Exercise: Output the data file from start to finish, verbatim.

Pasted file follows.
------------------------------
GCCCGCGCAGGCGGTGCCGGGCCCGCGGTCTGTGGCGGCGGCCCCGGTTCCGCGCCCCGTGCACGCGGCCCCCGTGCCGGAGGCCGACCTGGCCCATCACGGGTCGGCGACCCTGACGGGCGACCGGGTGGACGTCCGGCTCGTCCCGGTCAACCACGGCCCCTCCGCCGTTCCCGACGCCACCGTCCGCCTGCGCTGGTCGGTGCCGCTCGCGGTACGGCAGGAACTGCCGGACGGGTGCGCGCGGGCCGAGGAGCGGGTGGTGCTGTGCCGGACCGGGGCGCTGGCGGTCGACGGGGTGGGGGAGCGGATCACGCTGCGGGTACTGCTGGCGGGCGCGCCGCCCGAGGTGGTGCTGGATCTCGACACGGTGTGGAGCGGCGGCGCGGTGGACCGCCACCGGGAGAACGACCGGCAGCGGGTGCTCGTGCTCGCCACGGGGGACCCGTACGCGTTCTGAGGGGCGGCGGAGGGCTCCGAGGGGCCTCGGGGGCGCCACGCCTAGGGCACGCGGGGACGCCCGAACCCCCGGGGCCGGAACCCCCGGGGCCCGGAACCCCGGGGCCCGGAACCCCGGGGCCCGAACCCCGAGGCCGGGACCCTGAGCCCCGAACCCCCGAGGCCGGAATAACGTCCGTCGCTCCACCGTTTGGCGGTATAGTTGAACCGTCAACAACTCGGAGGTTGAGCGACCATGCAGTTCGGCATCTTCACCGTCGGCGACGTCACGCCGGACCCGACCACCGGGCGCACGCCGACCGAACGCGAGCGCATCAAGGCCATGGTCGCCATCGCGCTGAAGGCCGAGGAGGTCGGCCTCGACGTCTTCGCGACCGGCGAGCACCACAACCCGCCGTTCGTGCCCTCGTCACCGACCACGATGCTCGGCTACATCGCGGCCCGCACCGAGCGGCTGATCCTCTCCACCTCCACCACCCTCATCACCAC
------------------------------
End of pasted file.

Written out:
GCCCGCGCAGGCGGTGCCGGGCCCGCGGTCTGTGGCGGCGGCCCCGGTTCCGCGCCCCGTGCACGCGGCCCCCGTGCCGGAGGCCGACCTGGCCCATCACGGGTCGGCGACCCTGACGGGCGACCGGGTGGACGTCCGGCTCGTCCCGGTCAACCACGGCCCCTCCGCCGTTCCCGACGCCACCGTCCGCCTGCGCTGGTCGGTGCCGCTCGCGGTACGGCAGGAACTGCCGGACGGGTGCGCGCGGGCCGAGGAGCGGGTGGTGCTGTGCCGGACCGGGGCGCTGGCGGTCGACGGGGTGGGGGAGCGGATCACGCTGCGGGTACTGCTGGCGGGCGCGCCGCCCGAGGTGGTGCTGGATCTCGACACGGTGTGGAGCGGCGGCGCGGTGGACCGCCACCGGGAGAACGACCGGCAGCGGGTGCTCGTGCTCGCCACGGGGGACCCGTACGCGTTCTGAGGGGCGGCGGAGGGCTCCGAGGGGCCTCGGGGGCGCCACGCCTAGGGCACGCGGGGACGCCCGAACCCCCGGGGCCGGAACCCCCGGGGCCCGGAACCCCGGGGCCCGGAACCCCGGGGCCCGAACCCCGAGGCCGGGACCCTGAGCCCCGAACCCCCGAGGCCGGAATAACGTCCGTCGCTCCACCGTTTGGCGGTATAGTTGAACCGTCAACAACTCGGAGGTTGAGCGACCATGCAGTTCGGCATCTTCACCGTCGGCGACGTCACGCCGGACCCGACCACCGGGCGCACGCCGACCGAACGCGAGCGCATCAAGGCCATGGTCGCCATCGCGCTGAAGGCCGAGGAGGTCGGCCTCGACGTCTTCGCGACCGGCGAGCACCACAACCCGCCGTTCGTGCCCTCGTCACCGACCACGATGCTCGGCTACATCGCGGCCCGCACCGAGCGGCTGATCCTCTCCACCTCCACCACCCTCATCACCAC